For Latin-language speakers, adding another Latin language to their combo is not extremely difficult, but when it comes to languages such as Arabic, Chinese or Russian, the amount of effort and time required are obviously different. Time and effort (together with usefulness in market terms) are factors to take into account when planning to add a new C.
Thus, I wonder if working hard on getting an Arabic C is worth the effort, given that nowadays most Arabophones are fluent in English or French and most Arabic A's have a B language themselves and can be a pivot for the rest of their colleagues during a conference (UN model).
Are there any market sectors in which a Spanish A & Arabic C combo could be successful?
Thanks in advance for your help and advice.
Hello the Booth In...,
My advice is based on my experience on the european private interpreting market. Beeing Spanish A myself, I've hardly been at a conference with Arabic - all together: maybe 10 conferences with Arabic during the last 10 years. The Arabic booth working into FR or EN the very few times that Arabic was actually spoken. Of course, if you are planning to live in an Arabic speaking country, then Arabic B or C would come in handy. I think that with Arabic, Chinese or Japanese you actually need a B working language level and you must be prepared to work in a kind of a niche market: fewer conferences and only A<>B all the time, a lot of community interpreting and translations. If you have passion for that particular language it can be very rewarding though.
As for the UN market, I dont't know how interesting a Spanish/French/English A with Arabic C could be. Hopefully some of the colleagues in the forum know it or maybe they correct me in my guessing.
My advice: polish the working languages that you already have. Your A language too!. Try to get one of your C languages to a B level if possible. That would increase your opportunities more than having an exotic C language that you would hardly use and therefore would be very hard to mantain at full interpreting level.
That doesn't mean that you cannot learn Arabic, maybe as a hobby first and take it from there. Good luck!
answered 16 Jun '12, 11:27
UN experts please correct me if I'm wrong, but as I understand the interpreting set-up at the UN Arabic is not used as a C language. According to UN practice Arabic is only interpreted by Arabic A interpreters into their B languages, for example, usually English and French, and other interpreters do not work from Arabic C. The same applies for Chinese.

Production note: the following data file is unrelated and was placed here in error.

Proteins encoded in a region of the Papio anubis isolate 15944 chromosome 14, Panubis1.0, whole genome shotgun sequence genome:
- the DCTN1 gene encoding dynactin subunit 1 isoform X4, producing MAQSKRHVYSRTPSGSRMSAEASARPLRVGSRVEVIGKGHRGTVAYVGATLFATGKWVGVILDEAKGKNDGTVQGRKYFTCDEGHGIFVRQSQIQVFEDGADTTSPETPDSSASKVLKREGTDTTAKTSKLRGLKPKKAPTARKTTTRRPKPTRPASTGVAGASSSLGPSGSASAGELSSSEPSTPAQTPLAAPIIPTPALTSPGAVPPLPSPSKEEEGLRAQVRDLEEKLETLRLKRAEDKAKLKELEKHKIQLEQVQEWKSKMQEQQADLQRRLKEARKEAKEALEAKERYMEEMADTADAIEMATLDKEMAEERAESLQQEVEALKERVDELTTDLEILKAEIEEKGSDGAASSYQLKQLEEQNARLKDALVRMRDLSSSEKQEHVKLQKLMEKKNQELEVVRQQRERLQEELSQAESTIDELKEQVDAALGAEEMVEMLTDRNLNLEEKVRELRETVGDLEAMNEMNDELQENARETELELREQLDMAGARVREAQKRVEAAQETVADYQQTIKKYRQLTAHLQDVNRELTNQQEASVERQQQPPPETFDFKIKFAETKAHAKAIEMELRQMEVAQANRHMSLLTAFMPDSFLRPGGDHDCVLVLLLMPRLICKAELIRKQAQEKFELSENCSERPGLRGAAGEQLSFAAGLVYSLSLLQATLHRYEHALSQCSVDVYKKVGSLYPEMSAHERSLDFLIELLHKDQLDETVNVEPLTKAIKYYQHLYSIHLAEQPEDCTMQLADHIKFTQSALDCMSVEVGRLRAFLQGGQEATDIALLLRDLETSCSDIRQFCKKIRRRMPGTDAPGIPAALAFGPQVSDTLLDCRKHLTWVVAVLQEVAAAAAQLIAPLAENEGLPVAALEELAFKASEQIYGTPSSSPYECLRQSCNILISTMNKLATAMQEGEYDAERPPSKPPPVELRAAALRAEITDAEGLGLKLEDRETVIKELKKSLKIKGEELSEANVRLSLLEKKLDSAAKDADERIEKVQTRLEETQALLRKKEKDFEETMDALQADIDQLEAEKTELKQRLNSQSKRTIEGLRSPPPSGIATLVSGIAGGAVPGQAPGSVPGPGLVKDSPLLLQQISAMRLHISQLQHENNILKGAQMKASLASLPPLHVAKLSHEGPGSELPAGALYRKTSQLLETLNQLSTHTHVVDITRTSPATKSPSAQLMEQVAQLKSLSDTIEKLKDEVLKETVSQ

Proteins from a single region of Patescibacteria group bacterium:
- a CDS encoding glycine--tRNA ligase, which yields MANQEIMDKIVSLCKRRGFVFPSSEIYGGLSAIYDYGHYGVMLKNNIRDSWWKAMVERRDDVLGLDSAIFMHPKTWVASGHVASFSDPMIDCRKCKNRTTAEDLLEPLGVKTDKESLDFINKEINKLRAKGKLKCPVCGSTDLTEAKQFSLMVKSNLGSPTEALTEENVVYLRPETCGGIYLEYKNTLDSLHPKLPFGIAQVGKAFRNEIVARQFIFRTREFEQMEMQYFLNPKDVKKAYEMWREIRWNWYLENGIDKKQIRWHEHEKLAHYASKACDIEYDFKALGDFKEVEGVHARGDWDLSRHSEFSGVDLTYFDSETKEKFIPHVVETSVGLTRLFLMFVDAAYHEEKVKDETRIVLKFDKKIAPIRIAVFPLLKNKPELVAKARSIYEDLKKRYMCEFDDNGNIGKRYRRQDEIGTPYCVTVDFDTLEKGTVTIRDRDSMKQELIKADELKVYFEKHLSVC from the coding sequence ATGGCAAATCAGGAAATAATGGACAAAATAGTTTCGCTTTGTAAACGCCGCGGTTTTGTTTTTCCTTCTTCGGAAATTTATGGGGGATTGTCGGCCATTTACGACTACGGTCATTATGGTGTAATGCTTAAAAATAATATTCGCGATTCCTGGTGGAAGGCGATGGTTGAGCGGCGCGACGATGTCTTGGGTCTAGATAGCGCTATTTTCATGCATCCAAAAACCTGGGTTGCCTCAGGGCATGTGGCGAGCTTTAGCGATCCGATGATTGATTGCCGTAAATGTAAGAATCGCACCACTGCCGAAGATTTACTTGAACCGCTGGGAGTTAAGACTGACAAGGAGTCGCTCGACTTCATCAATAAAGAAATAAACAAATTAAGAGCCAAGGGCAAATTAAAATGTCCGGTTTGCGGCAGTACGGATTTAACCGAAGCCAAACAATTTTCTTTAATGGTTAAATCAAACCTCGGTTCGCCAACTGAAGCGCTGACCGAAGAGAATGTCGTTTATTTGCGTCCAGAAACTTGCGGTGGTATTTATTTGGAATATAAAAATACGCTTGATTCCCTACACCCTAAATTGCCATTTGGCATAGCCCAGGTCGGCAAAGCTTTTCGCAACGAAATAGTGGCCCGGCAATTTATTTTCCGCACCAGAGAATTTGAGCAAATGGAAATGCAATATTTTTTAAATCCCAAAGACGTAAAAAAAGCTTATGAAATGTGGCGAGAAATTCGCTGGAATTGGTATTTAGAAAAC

As such Arabic (or Chinese) are not useful C languages for interpreters wishing to work at the UN.
answered 18 Jun '12, 02:27
I came across this study Research Study Says: Arabic Makes Your Brain Work More I really do not know how reliable it is. But it is certainly interesting if you want to learn Arabic for other reasons other than adding it as a C language.
I agree with Conrado. I made an attempt at Chinese some years ago, to no avail. I decided it would take me far too many years. And, you know, ten, fifteen years to barely manage to communicate in information conversations is too risky an investmente in an age and a world that moves with such a harrowing speed.
answered 20 Jun '12, 22:36
As others have said, if you feel like learning Arabic (or Chinese/Russian/Japanese etc.) for other reasons, it is always an exciting challenge and a wonderful endeavor to open up to a radically different world. However, if you are primarily looking for return on investment it might be better to turn to another Latin language, or even German or Polish, as these languages are presumably easier to master and in greater demand in the EU.
Out of the main “exotic” languages, Russian is the only one to be integrated in a normal language regime, at least in the UN family. Namely, it is worth having a C as you will be able to interpret from your Russian C into your Spanish A. We do have an AIIC colleague in Madrid who offers this combination (besides having German, English and French as C languages) but I do not think she does more than 15 days/year out of Arabic. Check her out in the AIIC yearbook if you want more details.
As far as other Asian languages, such as Chinese or Japanese, are concerned, you need to be able to do a bilingual booth to be really employable, and even if there is a dire scarcity of good Chinese-Spanish or Japanese-Spanish interpreters, I’d say it would take you at least 10 years (and half of those in China or Japan) to be really proficient. I have a M.A. in Chinese and lived in Taiwan for a year. I could have offered, back in the 80’s, a C in Chinese (besides my “natural” combination of English and Spanish into French). I enquired with the UN about any openings at the time and the answer was that a C in Chinese would not be considered a plus, as the Chinese booth provided a “retour” (i.e. interpreted back into French or English). Unfortunately, the situation has not changed in 25 years ;-( So, how about Italian??
answered 08 Aug '12, 06:04